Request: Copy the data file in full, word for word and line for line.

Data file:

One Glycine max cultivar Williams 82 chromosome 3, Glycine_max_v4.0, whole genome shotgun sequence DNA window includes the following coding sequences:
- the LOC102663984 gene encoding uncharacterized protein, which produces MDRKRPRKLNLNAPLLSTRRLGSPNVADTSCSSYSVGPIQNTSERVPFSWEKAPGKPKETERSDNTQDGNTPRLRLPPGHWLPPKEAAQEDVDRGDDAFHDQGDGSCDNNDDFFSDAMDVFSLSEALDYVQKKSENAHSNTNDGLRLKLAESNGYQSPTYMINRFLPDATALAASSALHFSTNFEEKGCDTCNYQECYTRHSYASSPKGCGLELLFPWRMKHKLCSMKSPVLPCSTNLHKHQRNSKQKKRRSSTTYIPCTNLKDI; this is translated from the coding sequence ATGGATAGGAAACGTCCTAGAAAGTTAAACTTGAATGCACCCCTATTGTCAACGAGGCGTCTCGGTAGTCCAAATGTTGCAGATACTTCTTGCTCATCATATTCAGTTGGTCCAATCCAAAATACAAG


One Glycine max cultivar Williams 82 chromosome 3, Glycine_max_v4.0, whole genome shotgun sequence DNA window includes the following coding sequences:
- the LOC102663984 gene encoding uncharacterized protein, which produces MDRKRPRKLNLNAPLLSTRRLGSPNVADTSCSSYSVGPIQNTSERVPFSWEKAPGKPKETERSDNTQDGNTPRLRLPPGHWLPPKEAAQEDVDRGDDAFHDQGDGSCDNNDDFFSDAMDVFSLSEALDYVQKKSENAHSNTNDGLRLKLAESNGYQSPTYMINRFLPDATALAASSALHFSTNFEEKGCDTCNYQECYTRHSYASSPKGCGLELLFPWRMKHKLCSMKSPVLPCSTNLHKHQRNSKQKKRRSSTTYIPCTNLKDI; this is translated from the coding sequence ATGGATAGGAAACGTCCTAGAAAGTTAAACTTGAATGCACCCCTATTGTCAACGAGGCGTCTCGGTAGTCCAAATGTTGCAGATACTTCTTGCTCATCATATTCAGTTGGTCCAATCCAAAATACAAG